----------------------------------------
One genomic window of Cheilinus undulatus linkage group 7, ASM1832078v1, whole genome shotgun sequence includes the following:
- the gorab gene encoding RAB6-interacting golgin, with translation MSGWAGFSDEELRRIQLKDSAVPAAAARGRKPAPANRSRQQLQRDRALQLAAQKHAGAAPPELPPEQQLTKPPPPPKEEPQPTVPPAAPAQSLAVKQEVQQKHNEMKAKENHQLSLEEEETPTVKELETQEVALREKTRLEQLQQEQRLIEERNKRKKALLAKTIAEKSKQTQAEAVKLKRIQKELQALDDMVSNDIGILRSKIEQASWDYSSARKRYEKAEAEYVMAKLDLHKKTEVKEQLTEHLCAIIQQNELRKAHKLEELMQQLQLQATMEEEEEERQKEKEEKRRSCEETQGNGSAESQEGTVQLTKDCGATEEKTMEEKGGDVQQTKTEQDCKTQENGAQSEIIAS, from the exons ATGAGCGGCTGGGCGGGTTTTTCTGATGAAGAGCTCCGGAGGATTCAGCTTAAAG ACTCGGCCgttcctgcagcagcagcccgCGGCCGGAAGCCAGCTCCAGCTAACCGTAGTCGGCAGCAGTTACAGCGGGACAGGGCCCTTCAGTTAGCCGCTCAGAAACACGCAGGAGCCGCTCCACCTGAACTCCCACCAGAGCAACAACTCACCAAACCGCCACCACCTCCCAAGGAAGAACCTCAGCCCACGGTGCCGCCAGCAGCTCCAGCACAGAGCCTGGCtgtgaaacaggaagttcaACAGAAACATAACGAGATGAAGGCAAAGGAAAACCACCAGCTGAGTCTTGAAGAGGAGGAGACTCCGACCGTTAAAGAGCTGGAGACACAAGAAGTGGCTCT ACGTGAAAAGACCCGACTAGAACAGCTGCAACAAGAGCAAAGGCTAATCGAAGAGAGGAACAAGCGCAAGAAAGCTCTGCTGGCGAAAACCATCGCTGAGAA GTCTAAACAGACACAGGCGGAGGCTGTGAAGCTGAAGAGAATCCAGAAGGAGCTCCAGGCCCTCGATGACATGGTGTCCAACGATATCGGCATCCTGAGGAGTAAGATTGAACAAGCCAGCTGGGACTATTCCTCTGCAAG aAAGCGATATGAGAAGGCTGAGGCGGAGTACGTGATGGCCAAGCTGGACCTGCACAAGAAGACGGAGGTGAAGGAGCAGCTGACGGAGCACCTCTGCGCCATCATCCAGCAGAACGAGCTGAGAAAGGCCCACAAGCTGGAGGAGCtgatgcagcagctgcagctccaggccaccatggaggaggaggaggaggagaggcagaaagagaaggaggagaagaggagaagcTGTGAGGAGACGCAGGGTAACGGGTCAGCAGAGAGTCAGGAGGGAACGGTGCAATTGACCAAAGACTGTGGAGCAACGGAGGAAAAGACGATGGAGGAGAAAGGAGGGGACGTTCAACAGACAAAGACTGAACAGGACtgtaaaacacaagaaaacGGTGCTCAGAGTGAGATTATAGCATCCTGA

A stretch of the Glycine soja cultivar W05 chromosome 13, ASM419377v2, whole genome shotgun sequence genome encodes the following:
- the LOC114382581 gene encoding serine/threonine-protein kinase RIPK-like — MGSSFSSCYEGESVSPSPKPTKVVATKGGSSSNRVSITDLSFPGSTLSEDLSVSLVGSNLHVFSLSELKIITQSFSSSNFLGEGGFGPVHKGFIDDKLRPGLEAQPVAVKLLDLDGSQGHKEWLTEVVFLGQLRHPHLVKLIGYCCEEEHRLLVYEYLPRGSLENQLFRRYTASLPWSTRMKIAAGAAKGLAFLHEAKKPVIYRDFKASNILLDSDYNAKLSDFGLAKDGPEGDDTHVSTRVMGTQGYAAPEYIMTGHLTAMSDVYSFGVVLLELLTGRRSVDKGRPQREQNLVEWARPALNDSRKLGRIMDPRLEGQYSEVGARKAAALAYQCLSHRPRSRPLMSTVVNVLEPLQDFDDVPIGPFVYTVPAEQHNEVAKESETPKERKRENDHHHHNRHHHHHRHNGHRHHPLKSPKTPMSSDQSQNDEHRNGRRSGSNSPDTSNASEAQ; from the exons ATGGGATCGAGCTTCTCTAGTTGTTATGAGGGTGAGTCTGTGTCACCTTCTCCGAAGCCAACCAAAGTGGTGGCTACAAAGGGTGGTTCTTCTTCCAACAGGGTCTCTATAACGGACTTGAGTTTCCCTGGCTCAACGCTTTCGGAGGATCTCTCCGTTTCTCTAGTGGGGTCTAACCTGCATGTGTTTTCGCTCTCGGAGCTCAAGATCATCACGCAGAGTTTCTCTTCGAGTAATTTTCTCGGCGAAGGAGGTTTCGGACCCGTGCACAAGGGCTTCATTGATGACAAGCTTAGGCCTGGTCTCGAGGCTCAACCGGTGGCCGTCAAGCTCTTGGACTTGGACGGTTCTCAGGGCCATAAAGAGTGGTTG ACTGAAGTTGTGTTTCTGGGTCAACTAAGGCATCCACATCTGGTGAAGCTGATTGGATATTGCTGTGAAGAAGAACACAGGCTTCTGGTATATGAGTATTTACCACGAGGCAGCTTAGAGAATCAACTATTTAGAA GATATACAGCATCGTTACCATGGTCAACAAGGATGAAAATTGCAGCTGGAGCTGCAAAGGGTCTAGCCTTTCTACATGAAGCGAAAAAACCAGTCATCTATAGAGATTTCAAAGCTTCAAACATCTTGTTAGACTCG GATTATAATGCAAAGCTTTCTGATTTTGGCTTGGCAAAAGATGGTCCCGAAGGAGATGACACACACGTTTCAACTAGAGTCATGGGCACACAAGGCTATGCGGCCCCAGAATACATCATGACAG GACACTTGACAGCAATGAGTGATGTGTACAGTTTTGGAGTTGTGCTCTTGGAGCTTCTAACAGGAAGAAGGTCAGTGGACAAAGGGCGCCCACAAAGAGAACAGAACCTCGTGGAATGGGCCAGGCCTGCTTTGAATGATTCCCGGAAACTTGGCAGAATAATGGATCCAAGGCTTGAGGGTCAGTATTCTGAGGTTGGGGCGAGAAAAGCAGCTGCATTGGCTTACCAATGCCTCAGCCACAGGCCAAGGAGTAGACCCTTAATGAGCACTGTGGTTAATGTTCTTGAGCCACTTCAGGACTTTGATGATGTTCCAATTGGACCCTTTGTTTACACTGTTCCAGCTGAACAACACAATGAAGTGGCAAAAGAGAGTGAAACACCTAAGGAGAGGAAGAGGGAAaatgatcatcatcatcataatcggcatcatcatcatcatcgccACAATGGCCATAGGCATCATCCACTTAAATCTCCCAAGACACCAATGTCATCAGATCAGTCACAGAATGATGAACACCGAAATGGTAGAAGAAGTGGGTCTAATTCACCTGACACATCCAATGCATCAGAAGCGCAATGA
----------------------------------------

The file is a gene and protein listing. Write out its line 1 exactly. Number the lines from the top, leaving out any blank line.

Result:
One genomic window of Cheilinus undulatus linkage group 7, ASM1832078v1, whole genome shotgun sequence includes the following: